Brickmason, blockmason, and stonemason essential career information:
- 2012 median pay: $46,440
- 2012, number of jobs: 57,090
- Employment growth forecast, 2010-2020: 40 percent
- Entry-level education requirements: High school diploma or equivalent
Brickmason, blockmason, and stonemason; what they do:
If you’ve ever driven by a brick or stone exterior home or building and commented on it’s beauty or uniqueness, you have complimented the work of a brickmason, blockmason, or stonemason. Masons, as they are also sometimes called for short, build fences, walkways, walls, buildings, and other structures out of brick, stone, and concrete blocks.
Brickmasons, blockmasons, and stonemasons must be able to read blueprints and drawings in order to accurately determine and order materials needed for a project. Mason careers include regularly use straightedges, trowels, plumb bobs, levels, and other various hand tools. They also mix mortar or grout for spreading onto a project’s foundation. Precision and straight lines are vital in a brickmason’s, blockmason’s, and stonemason’s job. They polish a finished project using power tools or hand tools.
Brickmasons and blockmasons – also called bricklayers – build or repair on things such as walls, floors, partitions, fireplaces, chimneys.
Stonemasons focus on stone walls, building exteriors, and floors. A stonemason career includes working with natural-cut stones and artificial stones. Some stonemasons also specialize in setting marble.
Other masons include: pointing, cleaning, and calking workers, who repair brickwork, and refractory masons, who install firebrick and refractory tile in high-temperature machines.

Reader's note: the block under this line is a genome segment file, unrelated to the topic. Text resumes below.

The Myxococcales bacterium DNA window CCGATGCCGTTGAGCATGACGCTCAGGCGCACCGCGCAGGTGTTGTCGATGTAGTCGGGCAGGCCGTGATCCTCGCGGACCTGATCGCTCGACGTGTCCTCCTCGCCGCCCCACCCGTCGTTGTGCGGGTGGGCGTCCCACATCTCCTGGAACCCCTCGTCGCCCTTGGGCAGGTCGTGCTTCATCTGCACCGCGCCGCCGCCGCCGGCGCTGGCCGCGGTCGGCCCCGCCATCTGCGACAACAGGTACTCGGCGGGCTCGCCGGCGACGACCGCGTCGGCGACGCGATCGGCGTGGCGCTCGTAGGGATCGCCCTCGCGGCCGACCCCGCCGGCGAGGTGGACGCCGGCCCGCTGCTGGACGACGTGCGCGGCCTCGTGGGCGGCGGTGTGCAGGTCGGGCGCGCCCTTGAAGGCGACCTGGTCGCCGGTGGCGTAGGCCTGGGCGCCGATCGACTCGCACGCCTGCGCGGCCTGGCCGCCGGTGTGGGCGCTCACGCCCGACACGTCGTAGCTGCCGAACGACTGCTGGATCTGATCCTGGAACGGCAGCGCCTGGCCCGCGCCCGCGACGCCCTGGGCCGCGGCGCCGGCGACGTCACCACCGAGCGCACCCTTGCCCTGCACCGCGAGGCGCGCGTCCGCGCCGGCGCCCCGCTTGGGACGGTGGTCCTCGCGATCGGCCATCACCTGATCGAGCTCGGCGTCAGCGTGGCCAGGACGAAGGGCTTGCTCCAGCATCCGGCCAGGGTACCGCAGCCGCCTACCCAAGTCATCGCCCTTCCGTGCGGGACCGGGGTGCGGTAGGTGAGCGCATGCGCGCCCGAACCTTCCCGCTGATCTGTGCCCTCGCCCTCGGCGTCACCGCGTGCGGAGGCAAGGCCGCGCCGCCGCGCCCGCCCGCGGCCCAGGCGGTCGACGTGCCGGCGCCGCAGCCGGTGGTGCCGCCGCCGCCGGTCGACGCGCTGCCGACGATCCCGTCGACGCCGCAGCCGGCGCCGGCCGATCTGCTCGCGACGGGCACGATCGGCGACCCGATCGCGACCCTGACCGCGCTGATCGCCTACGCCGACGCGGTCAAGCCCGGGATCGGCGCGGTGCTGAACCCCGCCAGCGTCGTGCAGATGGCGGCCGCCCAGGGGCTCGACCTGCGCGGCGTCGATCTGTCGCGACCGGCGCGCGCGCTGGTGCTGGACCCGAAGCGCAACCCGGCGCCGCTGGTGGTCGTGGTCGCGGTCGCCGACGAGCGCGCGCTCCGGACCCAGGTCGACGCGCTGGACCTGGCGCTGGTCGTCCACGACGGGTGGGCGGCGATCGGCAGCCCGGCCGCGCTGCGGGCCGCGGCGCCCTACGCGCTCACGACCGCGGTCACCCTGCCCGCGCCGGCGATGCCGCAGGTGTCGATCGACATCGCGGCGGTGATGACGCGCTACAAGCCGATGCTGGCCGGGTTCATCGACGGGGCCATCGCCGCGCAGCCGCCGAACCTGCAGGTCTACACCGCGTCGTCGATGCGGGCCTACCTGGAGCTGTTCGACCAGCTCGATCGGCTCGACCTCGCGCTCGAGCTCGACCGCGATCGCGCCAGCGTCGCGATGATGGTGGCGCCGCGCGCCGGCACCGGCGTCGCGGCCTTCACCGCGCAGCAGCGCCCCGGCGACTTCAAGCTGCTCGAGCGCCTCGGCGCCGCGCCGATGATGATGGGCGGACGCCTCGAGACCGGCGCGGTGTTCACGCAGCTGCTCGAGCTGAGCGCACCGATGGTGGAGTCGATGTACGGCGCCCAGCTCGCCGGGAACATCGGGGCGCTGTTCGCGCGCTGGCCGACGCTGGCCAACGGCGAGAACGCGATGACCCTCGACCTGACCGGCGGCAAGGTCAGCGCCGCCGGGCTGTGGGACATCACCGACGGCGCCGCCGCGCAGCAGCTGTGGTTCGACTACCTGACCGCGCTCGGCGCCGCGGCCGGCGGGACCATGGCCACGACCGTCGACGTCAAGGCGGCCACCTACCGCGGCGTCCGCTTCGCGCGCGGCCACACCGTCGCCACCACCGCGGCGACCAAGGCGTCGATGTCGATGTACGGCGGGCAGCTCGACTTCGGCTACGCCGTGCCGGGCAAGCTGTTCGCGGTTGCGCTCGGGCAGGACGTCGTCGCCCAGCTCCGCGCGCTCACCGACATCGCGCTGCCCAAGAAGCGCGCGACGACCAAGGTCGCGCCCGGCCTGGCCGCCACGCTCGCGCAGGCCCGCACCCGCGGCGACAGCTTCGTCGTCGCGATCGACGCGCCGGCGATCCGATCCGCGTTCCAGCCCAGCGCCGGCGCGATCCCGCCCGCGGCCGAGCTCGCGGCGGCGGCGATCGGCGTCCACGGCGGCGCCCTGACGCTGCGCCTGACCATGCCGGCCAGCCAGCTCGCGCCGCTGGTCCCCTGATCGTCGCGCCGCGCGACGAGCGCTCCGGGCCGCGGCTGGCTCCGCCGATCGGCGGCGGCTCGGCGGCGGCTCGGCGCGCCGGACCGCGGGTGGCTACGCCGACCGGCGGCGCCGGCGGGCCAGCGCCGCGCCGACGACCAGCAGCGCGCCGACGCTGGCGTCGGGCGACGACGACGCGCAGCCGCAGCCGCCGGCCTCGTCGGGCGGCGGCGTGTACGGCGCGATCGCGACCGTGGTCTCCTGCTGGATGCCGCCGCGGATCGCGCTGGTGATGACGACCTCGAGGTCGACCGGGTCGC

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Brickmasons, blockmasons, and stonemasons job titles:
- Brick Mason
- Concrete Finisher
- Brick and Block Mason
- Block Layer
Brickmason, Blockmason, and Stonemason Education, Certification and License Requirements
A brickmason career or blockmason career usually begins through a formal 3-4 year apprenticeship. Contractor associations and unions often sponsor mason apprenticeships. Brickmasons, blockmasons and stonemasons may also begin their career with a one-year program at a technical college.
Brickmason, blockmason, and stonemason programs cover subjects such as:
- Reading blueprints
- Building code requirements
- Safety and first-aid practices
- Mechanical drawing
Brickmasons, blockmasons and stonemasons don’t need specific licenses or certifications.
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Brickmasons, Blockmasons, and Stonemasons Job Outlook
Forecast: 40 percent increase in employment from 2010 to 2020 for brickmasons, blockmasons, and stonemasons, which is much faster than the average for all occupations.
As the U.S. population naturally grows, the demand for schools, homes, apartments, and other buildings also increases, requiring the work of additional brickmasons, blockmasons, and stonemasons. However, state and local government budget limitations may hinder the construction of new government buildings. The enduring popularity of brick and stone exteriors on homes ensures work for brickmasons, blockmasons, and stonemasons.
Brickmasons, Blockmasons, and Stonemasons Salary
- 2012 median annual wage: $46,440
- 2012, workers at the 75th percentile annual wage: $61,910
- 2012, workers at the 25th percentile annual wage: $36,050
Brickmasons, Blockmasons, and Stonemasons Major Employers
- Masonry contractors industry